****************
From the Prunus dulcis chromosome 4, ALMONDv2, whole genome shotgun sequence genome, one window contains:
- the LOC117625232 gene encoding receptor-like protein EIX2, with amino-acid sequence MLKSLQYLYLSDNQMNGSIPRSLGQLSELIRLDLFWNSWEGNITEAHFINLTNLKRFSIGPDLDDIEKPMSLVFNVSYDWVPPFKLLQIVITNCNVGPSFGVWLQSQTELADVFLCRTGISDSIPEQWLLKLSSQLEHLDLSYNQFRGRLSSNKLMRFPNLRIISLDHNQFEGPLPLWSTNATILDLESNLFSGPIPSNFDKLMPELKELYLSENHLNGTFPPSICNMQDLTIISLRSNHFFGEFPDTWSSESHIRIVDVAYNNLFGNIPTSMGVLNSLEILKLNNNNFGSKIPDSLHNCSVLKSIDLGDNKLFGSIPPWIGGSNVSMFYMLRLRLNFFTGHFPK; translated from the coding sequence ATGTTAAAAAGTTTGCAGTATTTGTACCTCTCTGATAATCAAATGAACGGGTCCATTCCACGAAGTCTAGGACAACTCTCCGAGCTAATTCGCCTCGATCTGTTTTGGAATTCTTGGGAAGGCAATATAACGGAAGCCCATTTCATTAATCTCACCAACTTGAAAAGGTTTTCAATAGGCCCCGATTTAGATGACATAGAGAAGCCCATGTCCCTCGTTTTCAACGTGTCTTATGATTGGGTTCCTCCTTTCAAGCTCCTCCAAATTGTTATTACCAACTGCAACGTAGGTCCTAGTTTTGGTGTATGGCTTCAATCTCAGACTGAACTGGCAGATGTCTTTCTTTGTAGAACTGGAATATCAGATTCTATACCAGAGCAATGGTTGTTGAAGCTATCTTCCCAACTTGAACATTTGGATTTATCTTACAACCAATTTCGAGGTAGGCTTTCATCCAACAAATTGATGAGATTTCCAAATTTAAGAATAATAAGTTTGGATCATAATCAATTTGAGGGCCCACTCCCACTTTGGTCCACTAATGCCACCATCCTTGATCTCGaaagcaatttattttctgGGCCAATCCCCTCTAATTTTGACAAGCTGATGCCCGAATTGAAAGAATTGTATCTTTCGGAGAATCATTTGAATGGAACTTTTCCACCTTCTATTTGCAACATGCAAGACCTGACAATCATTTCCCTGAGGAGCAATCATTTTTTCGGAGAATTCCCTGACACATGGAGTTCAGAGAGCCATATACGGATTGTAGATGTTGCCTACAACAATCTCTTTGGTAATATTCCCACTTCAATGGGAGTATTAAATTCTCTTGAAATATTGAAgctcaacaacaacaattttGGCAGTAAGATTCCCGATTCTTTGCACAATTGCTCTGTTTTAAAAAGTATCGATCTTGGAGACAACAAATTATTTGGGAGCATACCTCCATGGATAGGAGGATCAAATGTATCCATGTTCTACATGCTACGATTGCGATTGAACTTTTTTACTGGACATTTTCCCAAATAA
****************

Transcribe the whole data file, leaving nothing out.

From the Prunus dulcis chromosome 4, ALMONDv2, whole genome shotgun sequence genome, one window contains:
- the LOC117625232 gene encoding receptor-like protein EIX2, with amino-acid sequence MLKSLQYLYLSDNQMNGSIPRSLGQLSELIRLDLFWNSWEGNITEAHFINLTNLKRFSIGPDLDDIEKPMSLVFNVSYDWVPPFKLLQIVITNCNVGPSFGVWLQSQTELADVFLCRTGISDSIPEQWLLKLSSQLEHLDLSYNQFRGRLSSNKLMRFPNLRIISLDHNQFEGPLPLWSTNATILDLESNLFSGPIPSNFDKLMPELKELYLSENHLNGTFPPSICNMQDLTIISLRSNHFFGEFPDTWSSESHIRIVDVAYNNLFGNIPTSMGVLNSLEILKLNNNNFGSKIPDSLHNCSVLKSIDLGDNKLFGSIPPWIGGSNVSMFYMLRLRLNFFTGHFPK; translated from the coding sequence ATGTTAAAAAGTTTGCAGTATTTGTACCTCTCTGATAATCAAATGAACGGGTCCATTCCACGAAGTCTAGGACAACTCTCCGAGCTAATTCGCCTCGATCTGTTTTGGAATTCTTGGGAAGGCAATATAACGGAAGCCCATTTCATTAATCTCACCAACTTGAAAAGGTTTTCAATAGGCCCCGATTTAGATGACATAGAGAAGCCCATGTCCCTCGTTTTCAACGTGTCTTATGATTGGGTTCCTCCTTTCAAGCTCCTCCAAATTGTTATTACCAACTGCAACGTAGGTCCTAGTTTTGGTGTATGGCTTCAATCTCAGACTGAACTGGCAGATGTCTTTCTTTGTAGAACTGGAATATCAGATTCTATACCAGAGCAATGGTTGTTGAAGCTATCTTCCCAACTTGAACATTTGGATTTATCTTACAACCAATTTCGAGGTAGGCTTTCATCCAACAAATTGATGAGATTTCCAAATTTAAGAATAATAAGTTTGGATCATAATCAATTTGAGGGCCCACTCCCACTTTGGTCCACTAATGCCACCATCCTTGATCTCGaaagcaatttattttctgGGCCAATCCCCTCTAATTTTGACAAGCTGATGCCCGAATTGAAAGAATTGTATCTTTCGGAGAATCATTTGAATGGAACTTTTCCACCTTCTATTTGCAACATGCAAGACCTGACAATCATTTCCCTGAGGAGCAATCATTTTTTCGGAGAATTCCCTGACACATGGAGTTCAGAGAGCCATATACGGATTGTAGATGTTGCCTACAACAATCTCTTTGGTAATATTCCCACTTCAATGGGAGTATTAAATTCTCTTGAAATATTGAAgctcaacaacaacaattttGGCAGTAAGATTCCCGATTCTTTGCACAATTGCTCTGTTTTAAAAAGTATCGATCTTGGAGACAACAAATTATTTGGGAGCATACCTCCATGGATAGGAGGATCAAATGTATCCATGTTCTACATGCTACGATTGCGATTGAACTTTTTTACTGGACATTTTCCCAAATAA